Jeff Jarvis Delivers Open Source Keynote at Syndicate Conference
Jeff Jarvis is giving the opening keynote at Syndicate NY. He’s definitely the speaker I’m most excited about hearing from here at the conference. He started with a list of topics:
- Media and syndication
- Money and syndication
- Conferences suck
- None of the above
Then he took a vote, looking for guidance for what to talk about.
It reminds me of the early experiments the studios did to produce interactive movies, where the audience chooses the ending.
But movie audiences wanted to be entertained, and the collective mind of the crowd was no match for the great cinematic storytellers, and people went home unfulfilled.
Right after the introduction, Jeff started passing around the mic and asking people in the audience to share how they use syndication to make money, or their frustrations concerning measurements and the like.
He was trying to create a conversation, but the format of a keynote — at least in my opinion — doesn’t seem to work as an open dialogue.
I’ve seen others try to do these before and I must say, I’d rather see a really smart guy like Jarvis talk about what he thinks is interesting.
Great storytellers are guided by their own, internal compass. They create fictional accounts that they themselves find interesting.
When marketers get involved, and focus groups become the decision makers, the integrity of the experience get diluted, cause everything is boiled to popular consensus.
I struggle to follow these unconference-like formats.
Maybe because it’s not what I was expecting. Maybe because I’m too inflexible myself.
Maybe because its early and I was hoping for a passive experience, where Jarvis would just tell us what he thought was interesting, rather than asking us what we think is interesting.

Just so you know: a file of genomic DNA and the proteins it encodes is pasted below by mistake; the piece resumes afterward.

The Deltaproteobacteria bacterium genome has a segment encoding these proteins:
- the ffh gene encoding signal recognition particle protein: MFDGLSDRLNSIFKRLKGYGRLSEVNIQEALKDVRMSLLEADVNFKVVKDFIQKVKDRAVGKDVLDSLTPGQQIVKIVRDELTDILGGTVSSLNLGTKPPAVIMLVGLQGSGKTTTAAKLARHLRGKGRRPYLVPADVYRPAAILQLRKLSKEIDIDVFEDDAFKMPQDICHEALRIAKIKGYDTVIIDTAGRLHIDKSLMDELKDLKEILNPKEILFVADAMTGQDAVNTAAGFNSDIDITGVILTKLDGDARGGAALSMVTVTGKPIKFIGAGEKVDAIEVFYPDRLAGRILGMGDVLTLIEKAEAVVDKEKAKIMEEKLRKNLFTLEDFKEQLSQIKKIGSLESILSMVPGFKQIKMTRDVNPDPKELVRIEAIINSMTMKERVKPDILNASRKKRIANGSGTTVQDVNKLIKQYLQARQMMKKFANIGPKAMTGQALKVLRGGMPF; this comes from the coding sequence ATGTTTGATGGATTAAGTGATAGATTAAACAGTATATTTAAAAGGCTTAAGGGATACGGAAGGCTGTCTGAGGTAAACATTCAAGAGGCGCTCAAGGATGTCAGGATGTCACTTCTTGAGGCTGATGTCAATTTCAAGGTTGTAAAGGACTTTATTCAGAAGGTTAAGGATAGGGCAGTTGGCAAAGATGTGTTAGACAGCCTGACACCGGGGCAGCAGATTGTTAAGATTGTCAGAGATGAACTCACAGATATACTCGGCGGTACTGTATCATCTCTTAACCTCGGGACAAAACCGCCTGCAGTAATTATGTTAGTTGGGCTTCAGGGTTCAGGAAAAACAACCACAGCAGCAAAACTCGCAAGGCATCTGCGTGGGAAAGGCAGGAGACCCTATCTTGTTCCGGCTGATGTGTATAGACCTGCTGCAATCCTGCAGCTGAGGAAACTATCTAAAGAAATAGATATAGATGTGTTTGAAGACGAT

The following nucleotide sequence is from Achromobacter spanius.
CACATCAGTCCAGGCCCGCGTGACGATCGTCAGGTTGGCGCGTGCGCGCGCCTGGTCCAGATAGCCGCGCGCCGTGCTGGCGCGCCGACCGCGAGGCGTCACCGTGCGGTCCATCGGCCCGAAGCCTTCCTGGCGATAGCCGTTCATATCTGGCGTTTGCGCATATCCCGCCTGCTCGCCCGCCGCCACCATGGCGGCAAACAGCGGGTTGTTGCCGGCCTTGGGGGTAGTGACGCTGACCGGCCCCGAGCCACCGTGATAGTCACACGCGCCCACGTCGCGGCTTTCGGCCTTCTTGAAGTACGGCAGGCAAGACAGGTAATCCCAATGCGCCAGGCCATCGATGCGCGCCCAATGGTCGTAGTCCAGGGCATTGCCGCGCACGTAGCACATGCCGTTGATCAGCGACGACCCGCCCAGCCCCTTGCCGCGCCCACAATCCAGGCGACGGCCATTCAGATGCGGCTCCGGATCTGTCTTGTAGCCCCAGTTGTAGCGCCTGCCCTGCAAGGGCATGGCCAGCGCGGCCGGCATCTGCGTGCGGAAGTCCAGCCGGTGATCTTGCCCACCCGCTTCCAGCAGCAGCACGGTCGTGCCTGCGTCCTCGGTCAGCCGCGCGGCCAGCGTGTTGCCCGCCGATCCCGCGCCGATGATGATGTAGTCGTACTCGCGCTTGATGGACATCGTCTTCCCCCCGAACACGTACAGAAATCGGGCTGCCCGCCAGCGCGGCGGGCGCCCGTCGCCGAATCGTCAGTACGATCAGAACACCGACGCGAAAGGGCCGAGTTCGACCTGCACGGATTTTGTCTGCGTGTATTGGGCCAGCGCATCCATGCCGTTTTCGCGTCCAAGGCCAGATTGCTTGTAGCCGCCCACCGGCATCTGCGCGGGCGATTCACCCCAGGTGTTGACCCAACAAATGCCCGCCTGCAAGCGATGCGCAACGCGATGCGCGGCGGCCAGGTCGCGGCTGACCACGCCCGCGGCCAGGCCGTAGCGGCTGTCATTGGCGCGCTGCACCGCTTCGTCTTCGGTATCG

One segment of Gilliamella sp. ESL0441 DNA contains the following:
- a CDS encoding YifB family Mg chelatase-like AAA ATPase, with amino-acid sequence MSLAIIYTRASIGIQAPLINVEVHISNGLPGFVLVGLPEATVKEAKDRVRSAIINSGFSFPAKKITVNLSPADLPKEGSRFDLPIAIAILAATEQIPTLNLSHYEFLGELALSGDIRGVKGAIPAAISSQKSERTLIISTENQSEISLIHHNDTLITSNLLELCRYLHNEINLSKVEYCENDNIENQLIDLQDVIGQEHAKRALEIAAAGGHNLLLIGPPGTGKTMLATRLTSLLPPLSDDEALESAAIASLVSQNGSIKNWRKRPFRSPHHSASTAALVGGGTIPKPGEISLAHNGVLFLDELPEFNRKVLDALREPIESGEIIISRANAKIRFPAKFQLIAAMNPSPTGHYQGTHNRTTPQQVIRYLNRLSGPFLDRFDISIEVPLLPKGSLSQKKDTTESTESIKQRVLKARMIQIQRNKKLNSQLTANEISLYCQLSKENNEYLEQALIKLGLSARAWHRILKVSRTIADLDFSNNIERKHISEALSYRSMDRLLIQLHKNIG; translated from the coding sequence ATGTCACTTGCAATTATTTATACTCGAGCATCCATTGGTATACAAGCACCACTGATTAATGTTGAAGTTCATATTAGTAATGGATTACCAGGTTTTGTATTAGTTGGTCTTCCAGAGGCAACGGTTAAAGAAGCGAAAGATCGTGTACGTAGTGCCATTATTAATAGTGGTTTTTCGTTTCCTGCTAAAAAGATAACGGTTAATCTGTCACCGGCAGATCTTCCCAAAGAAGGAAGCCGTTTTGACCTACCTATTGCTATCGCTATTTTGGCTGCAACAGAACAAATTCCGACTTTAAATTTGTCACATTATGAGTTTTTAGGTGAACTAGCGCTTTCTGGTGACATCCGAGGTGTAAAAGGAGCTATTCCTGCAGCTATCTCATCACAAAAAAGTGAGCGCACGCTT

Jarvis trusted what he calls “The Wisdom of the Crowd” to guide the discussion.
But I wanted to see Jarvis, the individual. In the early 1900s, a French philosopher named Gustave Le Bon wrote a book called “The Crowd” which proved extremely useful to Joseph Goebbles in the seduction of a continent and justification of genocide by understanding the mind of the crowd.
Goebbles was a student of Le Bon, and both understood that in crowds, people tend to sacrifice their individuality to the mentality of the crowd, which obviously, has very dangerous connotations.
Call me antisocial if you like.
I’m definitely on a rant here.
But I think we are butting up against the dangers of social media without keeping sight of what we already know to be true
Individuality is good thing, and mob rule is not always conducive to professional development.
At the end of the keynote, he asked for a show of hands on who liked his keynote format, versus who prefers a standard format.
I think I was the only guy who raised his hand on the “don’t like the open source format.”
Most people voted for the conversation format.
I wonder if there were others in the room who share my opinion, but had sacrificed their individuality to the mind of the crowd.
Photo by Robert Scoble.